Heathers in the 1980s. Clueless in the '90s. Mean Girls in the noughts. It seems like every decade insists on giving audiences a razor-sharp high school satire centered around the travails of a brainy and likable female protagonist. Easy A appears to be this new decade's first entry in the sweepstakes, and while it can't quite compare to its enduring predecessors, it will do just fine until something more permanent comes along.
Borrowing from the '80s oeuvre of high school flicks — and not always gracefully (any film that uses the Breakfast Club anthem "Don't You (Forget About Me)" for a crowd-pleasing finale is definitely cutting corners) — Easy A casts Emma Stone in a potential star-making performance as Olive, a virginal wallflower who, through convoluted means, ends up being tagged as the biggest slut at her California high school. Her best friend (Alyson Michalka) wants to dump her, the resident Jesus freak (Amanda Bynes) wants to alternately save or condemn her, and various nerds want to score with her. Soon, Olive is likening her situation to Hester Prynne's in Nathaniel Hawthorne's The Scarlet Letter, and rather than fight the rumors, she starts parading around the campus grounds wearing tight-fitting clothes accentuated by a red letter "A."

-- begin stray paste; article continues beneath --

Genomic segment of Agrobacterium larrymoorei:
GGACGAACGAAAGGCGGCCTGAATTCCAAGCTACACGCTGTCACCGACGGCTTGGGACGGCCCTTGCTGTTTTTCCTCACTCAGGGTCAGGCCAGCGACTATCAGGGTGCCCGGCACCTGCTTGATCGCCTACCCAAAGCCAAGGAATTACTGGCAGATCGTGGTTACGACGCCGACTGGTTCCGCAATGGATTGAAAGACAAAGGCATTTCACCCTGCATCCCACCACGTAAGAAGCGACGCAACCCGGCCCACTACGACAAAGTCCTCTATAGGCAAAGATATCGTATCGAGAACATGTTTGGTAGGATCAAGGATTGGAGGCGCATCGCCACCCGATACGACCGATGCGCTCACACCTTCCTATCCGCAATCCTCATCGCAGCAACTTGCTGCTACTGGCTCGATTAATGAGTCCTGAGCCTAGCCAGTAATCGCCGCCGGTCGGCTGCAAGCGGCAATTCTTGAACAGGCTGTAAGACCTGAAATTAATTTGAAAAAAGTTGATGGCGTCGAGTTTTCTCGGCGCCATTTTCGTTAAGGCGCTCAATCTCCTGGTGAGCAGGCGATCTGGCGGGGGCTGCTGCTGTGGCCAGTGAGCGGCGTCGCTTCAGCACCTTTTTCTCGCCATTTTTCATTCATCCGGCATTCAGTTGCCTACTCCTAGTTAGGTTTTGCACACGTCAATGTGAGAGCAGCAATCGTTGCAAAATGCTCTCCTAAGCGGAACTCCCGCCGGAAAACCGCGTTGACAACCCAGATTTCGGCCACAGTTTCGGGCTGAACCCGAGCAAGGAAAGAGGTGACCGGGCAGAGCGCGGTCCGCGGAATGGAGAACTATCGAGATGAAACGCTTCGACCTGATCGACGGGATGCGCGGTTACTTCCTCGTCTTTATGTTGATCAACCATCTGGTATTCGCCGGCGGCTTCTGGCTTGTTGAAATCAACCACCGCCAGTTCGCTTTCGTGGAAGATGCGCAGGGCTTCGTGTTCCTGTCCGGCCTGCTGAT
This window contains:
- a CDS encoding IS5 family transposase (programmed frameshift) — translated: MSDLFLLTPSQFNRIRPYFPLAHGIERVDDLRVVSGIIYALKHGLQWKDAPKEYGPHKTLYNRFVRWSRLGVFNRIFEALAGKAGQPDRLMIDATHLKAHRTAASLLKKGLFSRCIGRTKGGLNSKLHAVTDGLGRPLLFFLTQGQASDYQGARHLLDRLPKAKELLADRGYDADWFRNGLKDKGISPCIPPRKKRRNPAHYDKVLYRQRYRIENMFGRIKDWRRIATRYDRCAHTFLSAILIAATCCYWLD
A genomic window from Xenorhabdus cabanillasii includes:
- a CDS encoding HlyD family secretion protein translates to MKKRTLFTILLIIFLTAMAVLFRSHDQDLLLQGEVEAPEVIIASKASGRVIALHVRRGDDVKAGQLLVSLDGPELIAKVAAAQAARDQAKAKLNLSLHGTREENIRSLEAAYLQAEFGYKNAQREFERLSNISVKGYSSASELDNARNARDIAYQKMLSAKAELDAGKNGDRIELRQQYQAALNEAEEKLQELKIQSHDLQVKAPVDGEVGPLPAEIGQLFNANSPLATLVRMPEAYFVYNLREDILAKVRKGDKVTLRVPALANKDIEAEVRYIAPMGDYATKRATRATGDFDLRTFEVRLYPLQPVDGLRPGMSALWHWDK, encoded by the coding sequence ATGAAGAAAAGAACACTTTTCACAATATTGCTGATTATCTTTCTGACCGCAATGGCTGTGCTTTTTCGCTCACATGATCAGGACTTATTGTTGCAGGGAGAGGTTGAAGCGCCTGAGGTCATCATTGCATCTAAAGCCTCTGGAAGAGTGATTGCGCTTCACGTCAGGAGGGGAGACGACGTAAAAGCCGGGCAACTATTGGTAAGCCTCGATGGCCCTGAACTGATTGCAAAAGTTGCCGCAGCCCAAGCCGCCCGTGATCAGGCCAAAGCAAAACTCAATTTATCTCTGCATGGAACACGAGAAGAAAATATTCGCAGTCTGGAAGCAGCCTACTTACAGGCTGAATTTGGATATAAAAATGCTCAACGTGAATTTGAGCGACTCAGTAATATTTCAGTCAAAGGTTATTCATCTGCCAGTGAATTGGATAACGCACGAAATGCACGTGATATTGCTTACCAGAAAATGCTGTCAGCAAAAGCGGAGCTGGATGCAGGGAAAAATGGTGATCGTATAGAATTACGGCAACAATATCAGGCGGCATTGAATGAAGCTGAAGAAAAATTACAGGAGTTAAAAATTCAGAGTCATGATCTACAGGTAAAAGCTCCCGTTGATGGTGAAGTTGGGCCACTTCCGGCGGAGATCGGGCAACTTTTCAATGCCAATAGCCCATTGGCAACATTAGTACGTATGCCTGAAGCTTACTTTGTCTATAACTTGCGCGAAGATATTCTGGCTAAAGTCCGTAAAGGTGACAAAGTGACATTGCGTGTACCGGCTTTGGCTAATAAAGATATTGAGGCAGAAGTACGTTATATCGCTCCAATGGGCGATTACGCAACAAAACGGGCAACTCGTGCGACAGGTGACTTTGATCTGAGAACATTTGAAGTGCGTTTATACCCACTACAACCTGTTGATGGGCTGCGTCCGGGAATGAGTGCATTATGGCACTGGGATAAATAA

The Hawthorne comparisons are often clumsy, and Olive's friends and tormentors are a rather generic lot (most invisible of all is Penn Badgley as the only guy who treats her decently). But there's still much to enjoy: Stanley Tucci and Patricia Clarkson as the Coolest Parents Ever; Thomas Haden Church wearing sensitivity well as a congenial teacher; Lisa Kudrow in a welcome appearance as a shallow guidance counselor; and no shortage of clever retorts penned by debuting scripter Bert V. Royal. Easy A may be about the kids, but aside from Stone's contribution, it mostly benefits from all the adult supervision.